Photo Credit: Jill Caceres


Ambler is abundant with opportunities for everyone.

Ambler sits just 15 miles north of Philadelphia, in Montgomery County. Originally named Wissahickon for its location at the headwaters of the river of the same name, it was renamed Ambler in 1888, to honor Mary Ambler, a compassionate woman who came to the rescue of passengers aboard the Great Train Wreck of 1859, which happened just outside of town. Ambler rose to prominence as a company town established by the Keasbey and Mattison Company. As a result, elegant and fanciful homes sprouted up, giving this Philadelphia suburb a distinct and distinguishable character that remains intact to this day. Today, Ambler covers less than a square mile. Extremely walkable, it offers a mix of residential neighborhoods, restaurants, retailers, and entertainment options, including the Ambler Theater. Originally built in 1908, it was remarkably restored and reopened in 2003 as a non profit movie theater.

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Homes & Community

Safe and walkable streets, plentiful parks, countless cultural and entertainment opportunities, superb public and parochial schools, and reasonable rents and housing prices all contribute to what makes Ambler an amazing place to live. Attracting residents of all ages, many are drawn by Ambler’s wide array of services, shops, and restaurants. From preschools through senior centers, churches to community centers, grocery markets to gourmet eateries, all can be found in Ambler. Ambler’s housing stock and architecture is largely Victorian, with more than 900 buildings that are eligible for inclusion on the historic registry. This older architecture is mixed with newer construction that includes an array of townhouses and condominiums. Learn more about living in Ambler.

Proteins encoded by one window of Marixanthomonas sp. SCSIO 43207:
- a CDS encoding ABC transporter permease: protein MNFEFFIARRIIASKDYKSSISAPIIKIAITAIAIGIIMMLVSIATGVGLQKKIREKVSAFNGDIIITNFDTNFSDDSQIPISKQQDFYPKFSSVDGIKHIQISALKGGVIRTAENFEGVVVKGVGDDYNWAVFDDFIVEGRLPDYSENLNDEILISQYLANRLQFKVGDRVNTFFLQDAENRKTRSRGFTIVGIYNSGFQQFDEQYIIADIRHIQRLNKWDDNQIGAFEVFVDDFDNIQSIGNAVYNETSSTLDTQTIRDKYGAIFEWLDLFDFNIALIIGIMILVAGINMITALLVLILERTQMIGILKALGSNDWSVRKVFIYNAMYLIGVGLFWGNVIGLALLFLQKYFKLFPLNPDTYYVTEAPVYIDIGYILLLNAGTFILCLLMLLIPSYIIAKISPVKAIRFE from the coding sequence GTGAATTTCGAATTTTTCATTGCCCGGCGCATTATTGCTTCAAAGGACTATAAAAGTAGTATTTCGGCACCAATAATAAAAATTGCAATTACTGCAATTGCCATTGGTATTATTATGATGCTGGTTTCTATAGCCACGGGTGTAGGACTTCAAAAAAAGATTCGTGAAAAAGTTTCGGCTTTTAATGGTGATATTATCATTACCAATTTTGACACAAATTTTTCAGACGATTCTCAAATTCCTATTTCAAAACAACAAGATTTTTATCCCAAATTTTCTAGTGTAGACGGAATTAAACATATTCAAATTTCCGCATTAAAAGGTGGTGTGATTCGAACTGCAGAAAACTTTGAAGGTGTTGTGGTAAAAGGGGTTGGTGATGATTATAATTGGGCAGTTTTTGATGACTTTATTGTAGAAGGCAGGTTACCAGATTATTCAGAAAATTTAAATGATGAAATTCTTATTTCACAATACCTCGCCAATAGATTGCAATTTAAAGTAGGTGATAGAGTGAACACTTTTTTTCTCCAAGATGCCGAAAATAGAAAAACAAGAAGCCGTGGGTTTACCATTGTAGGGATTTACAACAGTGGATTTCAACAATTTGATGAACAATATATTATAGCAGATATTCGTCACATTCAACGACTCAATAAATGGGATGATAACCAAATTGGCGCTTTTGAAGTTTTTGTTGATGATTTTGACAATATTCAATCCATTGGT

Business & Economy

Main Street is Ambler’s commercial and economic center. It offers a mix of retailers, restaurants, professional services, and more. Connections to public transportation, large municipal parking lots, and accessibility to Route 309 and other major transportation arteries make it easy for clients and customers to come and go. Largely residential, Ambler is a transit-oriented community. While there are a large number of opportunities to work in Ambler, many residents commute daily via public transportation to Philadelphia for employment, and others commute to locations in surrounding Montgomery County.

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Activities & Destinations

Ambler is an amazing place to play. The borough maintains six public parks, with Ambler Borough Park serving as the centerpiece. It runs adjacent to Rose Valley Creek. Much of it is preserved open space, making it the perfect place for sitting back and enjoying the scenery. Ambler’s five other parks present opportunities for more active endeavors, ranging from baseball to bocce ball, soccer to skateboarding. As day turns to dusk, many of Ambler’s residents enjoy a meal at one of the many restaurants along Butler Pike, Ambler’s main street, before taking in a movie at the Ambler Theater, a performance by the Ambler Symphony, or a play at the Act II Playhouse. There are weekly wonders, too. Every Thursday Ambler hosts “Make it Thursday.” Retailers and restaurants stay open late, encouraging residents and visitors alike to come mix and mingle, and enjoy all that Ambler has to offer. The first Thursday is a favorite, when Ambler holds “First Thursday Progressive Dinner and a Movie.” For just $25 per person, you can take your taste buds on a tour and sample many of Ambler’s finest restaurants. The grand finale is a movie at the remarkably restored Ambler Theater, which generally begins at 9 PM. First Fridays are another favorite. Ambler’s downtown becomes a concert hall with musicians lining its streets, greeting visitors as they stroll its shops. There are also frequent festivals and events that engage residents and attract visitors from the surrounding region. Each spring Ambler hosts its annual Car Show, and each fall’s Oktoberfest offers something for everyone. There is food, drink, games for the kids, music, and more. Come winter, the community lights up for the annual Christmas parade and residents gear up for the annual Frostbite 5 mile run.